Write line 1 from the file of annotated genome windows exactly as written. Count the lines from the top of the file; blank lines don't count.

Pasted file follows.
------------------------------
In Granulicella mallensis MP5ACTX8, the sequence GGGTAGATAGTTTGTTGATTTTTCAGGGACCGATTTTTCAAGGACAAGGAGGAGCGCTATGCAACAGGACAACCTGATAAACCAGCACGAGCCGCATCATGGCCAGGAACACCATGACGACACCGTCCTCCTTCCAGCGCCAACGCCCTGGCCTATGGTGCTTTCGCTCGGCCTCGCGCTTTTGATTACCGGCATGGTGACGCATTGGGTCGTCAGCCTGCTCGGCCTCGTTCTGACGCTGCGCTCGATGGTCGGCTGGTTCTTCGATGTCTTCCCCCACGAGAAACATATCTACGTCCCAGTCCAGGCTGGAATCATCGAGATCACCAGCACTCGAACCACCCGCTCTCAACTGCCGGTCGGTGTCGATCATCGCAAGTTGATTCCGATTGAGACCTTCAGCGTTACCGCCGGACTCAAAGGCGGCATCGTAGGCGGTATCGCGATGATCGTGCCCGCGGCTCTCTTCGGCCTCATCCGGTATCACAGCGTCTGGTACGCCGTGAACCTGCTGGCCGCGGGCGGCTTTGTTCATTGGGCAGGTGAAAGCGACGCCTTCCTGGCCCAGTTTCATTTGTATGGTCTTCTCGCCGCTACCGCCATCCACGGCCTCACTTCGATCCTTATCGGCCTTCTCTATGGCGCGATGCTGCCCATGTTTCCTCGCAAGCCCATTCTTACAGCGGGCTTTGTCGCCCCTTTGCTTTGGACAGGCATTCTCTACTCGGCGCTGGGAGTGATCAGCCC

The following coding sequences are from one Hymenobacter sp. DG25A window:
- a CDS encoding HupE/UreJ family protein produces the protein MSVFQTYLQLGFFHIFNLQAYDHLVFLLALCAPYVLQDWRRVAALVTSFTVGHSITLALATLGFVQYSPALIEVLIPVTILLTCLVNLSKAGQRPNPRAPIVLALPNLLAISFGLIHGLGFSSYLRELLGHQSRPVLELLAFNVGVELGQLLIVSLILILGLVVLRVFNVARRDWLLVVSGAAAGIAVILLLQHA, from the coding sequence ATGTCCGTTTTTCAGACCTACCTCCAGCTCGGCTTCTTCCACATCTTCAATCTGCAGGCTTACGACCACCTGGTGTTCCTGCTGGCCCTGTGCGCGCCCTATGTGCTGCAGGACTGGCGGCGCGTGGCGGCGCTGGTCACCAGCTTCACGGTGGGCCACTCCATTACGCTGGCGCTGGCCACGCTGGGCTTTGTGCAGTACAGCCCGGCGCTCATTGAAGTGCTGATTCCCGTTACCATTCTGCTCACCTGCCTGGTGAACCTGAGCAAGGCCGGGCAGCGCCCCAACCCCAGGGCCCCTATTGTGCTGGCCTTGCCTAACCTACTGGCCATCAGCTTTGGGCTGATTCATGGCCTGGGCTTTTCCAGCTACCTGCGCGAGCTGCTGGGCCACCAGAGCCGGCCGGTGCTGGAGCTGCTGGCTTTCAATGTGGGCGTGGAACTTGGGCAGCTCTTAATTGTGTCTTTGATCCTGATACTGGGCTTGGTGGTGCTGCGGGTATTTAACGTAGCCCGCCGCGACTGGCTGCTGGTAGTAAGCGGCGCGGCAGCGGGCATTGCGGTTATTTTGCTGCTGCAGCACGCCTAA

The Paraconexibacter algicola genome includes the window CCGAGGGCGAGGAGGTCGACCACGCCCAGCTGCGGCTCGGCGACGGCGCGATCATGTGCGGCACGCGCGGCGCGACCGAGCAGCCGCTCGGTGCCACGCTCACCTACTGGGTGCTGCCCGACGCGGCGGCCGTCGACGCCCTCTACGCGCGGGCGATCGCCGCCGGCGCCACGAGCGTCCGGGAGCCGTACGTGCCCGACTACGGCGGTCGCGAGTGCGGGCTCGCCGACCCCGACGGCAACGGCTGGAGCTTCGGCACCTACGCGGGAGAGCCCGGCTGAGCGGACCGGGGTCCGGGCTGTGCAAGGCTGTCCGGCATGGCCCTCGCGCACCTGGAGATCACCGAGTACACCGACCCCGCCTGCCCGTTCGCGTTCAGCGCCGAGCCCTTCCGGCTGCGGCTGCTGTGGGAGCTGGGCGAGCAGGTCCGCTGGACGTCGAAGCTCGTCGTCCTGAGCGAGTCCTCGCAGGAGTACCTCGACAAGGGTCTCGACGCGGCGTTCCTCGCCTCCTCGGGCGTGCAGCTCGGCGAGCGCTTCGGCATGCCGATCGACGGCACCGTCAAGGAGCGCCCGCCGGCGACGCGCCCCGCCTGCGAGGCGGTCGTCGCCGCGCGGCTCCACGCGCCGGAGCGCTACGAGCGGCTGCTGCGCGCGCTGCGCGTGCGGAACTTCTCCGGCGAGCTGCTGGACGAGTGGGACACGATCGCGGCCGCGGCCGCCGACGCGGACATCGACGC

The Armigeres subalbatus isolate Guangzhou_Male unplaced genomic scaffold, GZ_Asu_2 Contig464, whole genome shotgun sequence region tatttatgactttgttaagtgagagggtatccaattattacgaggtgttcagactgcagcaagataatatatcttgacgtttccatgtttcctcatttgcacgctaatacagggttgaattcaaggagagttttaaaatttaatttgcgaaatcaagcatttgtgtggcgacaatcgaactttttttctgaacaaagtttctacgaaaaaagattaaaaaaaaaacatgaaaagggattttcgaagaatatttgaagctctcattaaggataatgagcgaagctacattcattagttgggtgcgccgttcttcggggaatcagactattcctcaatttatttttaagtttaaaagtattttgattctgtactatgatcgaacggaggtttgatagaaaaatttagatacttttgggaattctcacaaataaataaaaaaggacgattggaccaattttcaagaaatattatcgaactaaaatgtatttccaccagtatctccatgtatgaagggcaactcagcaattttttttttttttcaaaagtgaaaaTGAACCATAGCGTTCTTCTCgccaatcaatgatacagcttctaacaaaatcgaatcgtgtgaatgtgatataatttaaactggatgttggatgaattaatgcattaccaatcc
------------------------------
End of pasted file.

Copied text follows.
In Granulicella mallensis MP5ACTX8, the sequence GGGTAGATAGTTTGTTGATTTTTCAGGGACCGATTTTTCAAGGACAAGGAGGAGCGCTATGCAACAGGACAACCTGATAAACCAGCACGAGCCGCATCATGGCCAGGAACACCATGACGACACCGTCCTCCTTCCAGCGCCAACGCCCTGGCCTATGGTGCTTTCGCTCGGCCTCGCGCTTTTGATTACCGGCATGGTGACGCATTGGGTCGTCAGCCTGCTCGGCCTCGTTCTGACGCTGCGCTCGATGGTCGGCTGGTTCTTCGATGTCTTCCCCCACGAGAAACATATCTACGTCCCAGTCCAGGCTGGAATCATCGAGATCACCAGCACTCGAACCACCCGCTCTCAACTGCCGGTCGGTGTCGATCATCGCAAGTTGATTCCGATTGAGACCTTCAGCGTTACCGCCGGACTCAAAGGCGGCATCGTAGGCGGTATCGCGATGATCGTGCCCGCGGCTCTCTTCGGCCTCATCCGGTATCACAGCGTCTGGTACGCCGTGAACCTGCTGGCCGCGGGCGGCTTTGTTCATTGGGCAGGTGAAAGCGACGCCTTCCTGGCCCAGTTTCATTTGTATGGTCTTCTCGCCGCTACCGCCATCCACGGCCTCACTTCGATCCTTATCGGCCTTCTCTATGGCGCGATGCTGCCCATGTTTCCTCGCAAGCCCATTCTTACAGCGGGCTTTGTCGCCCCTTTGCTTTGGACAGGCATTCTCTACTCGGCGCTGGGAGTGATCAGCCC